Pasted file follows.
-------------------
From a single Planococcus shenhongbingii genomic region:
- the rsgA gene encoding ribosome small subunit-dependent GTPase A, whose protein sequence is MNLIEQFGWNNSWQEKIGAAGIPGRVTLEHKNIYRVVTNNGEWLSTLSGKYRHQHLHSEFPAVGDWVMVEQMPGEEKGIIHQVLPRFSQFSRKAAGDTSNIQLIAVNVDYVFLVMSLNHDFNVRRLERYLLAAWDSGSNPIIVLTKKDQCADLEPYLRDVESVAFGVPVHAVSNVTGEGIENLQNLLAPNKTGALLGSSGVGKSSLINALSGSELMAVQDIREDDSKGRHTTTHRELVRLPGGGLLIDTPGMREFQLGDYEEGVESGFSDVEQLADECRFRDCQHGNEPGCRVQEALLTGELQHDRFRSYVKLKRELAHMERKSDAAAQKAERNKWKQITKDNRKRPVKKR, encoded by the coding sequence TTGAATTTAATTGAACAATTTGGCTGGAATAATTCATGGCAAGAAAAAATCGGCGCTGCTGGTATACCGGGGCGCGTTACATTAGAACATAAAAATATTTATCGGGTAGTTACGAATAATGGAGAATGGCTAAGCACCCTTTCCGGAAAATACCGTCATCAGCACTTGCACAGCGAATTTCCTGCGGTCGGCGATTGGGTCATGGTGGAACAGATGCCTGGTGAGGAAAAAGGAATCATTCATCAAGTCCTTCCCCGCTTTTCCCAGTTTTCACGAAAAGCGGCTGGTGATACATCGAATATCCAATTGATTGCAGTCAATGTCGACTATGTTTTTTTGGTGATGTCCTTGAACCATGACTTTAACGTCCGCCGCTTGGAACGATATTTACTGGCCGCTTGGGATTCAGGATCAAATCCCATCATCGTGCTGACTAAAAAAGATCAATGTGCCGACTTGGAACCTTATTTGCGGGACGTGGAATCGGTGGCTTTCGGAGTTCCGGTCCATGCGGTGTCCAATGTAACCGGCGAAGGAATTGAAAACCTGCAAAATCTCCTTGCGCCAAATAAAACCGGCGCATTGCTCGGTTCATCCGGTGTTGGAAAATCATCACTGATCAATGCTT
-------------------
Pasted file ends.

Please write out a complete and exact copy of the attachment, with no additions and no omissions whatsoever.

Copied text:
From a single Planococcus shenhongbingii genomic region:
- the rsgA gene encoding ribosome small subunit-dependent GTPase A, whose protein sequence is MNLIEQFGWNNSWQEKIGAAGIPGRVTLEHKNIYRVVTNNGEWLSTLSGKYRHQHLHSEFPAVGDWVMVEQMPGEEKGIIHQVLPRFSQFSRKAAGDTSNIQLIAVNVDYVFLVMSLNHDFNVRRLERYLLAAWDSGSNPIIVLTKKDQCADLEPYLRDVESVAFGVPVHAVSNVTGEGIENLQNLLAPNKTGALLGSSGVGKSSLINALSGSELMAVQDIREDDSKGRHTTTHRELVRLPGGGLLIDTPGMREFQLGDYEEGVESGFSDVEQLADECRFRDCQHGNEPGCRVQEALLTGELQHDRFRSYVKLKRELAHMERKSDAAAQKAERNKWKQITKDNRKRPVKKR, encoded by the coding sequence TTGAATTTAATTGAACAATTTGGCTGGAATAATTCATGGCAAGAAAAAATCGGCGCTGCTGGTATACCGGGGCGCGTTACATTAGAACATAAAAATATTTATCGGGTAGTTACGAATAATGGAGAATGGCTAAGCACCCTTTCCGGAAAATACCGTCATCAGCACTTGCACAGCGAATTTCCTGCGGTCGGCGATTGGGTCATGGTGGAACAGATGCCTGGTGAGGAAAAAGGAATCATTCATCAAGTCCTTCCCCGCTTTTCCCAGTTTTCACGAAAAGCGGCTGGTGATACATCGAATATCCAATTGATTGCAGTCAATGTCGACTATGTTTTTTTGGTGATGTCCTTGAACCATGACTTTAACGTCCGCCGCTTGGAACGATATTTACTGGCCGCTTGGGATTCAGGATCAAATCCCATCATCGTGCTGACTAAAAAAGATCAATGTGCCGACTTGGAACCTTATTTGCGGGACGTGGAATCGGTGGCTTTCGGAGTTCCGGTCCATGCGGTGTCCAATGTAACCGGCGAAGGAATTGAAAACCTGCAAAATCTCCTTGCGCCAAATAAAACCGGCGCATTGCTCGGTTCATCCGGTGTTGGAAAATCATCACTGATCAATGCTT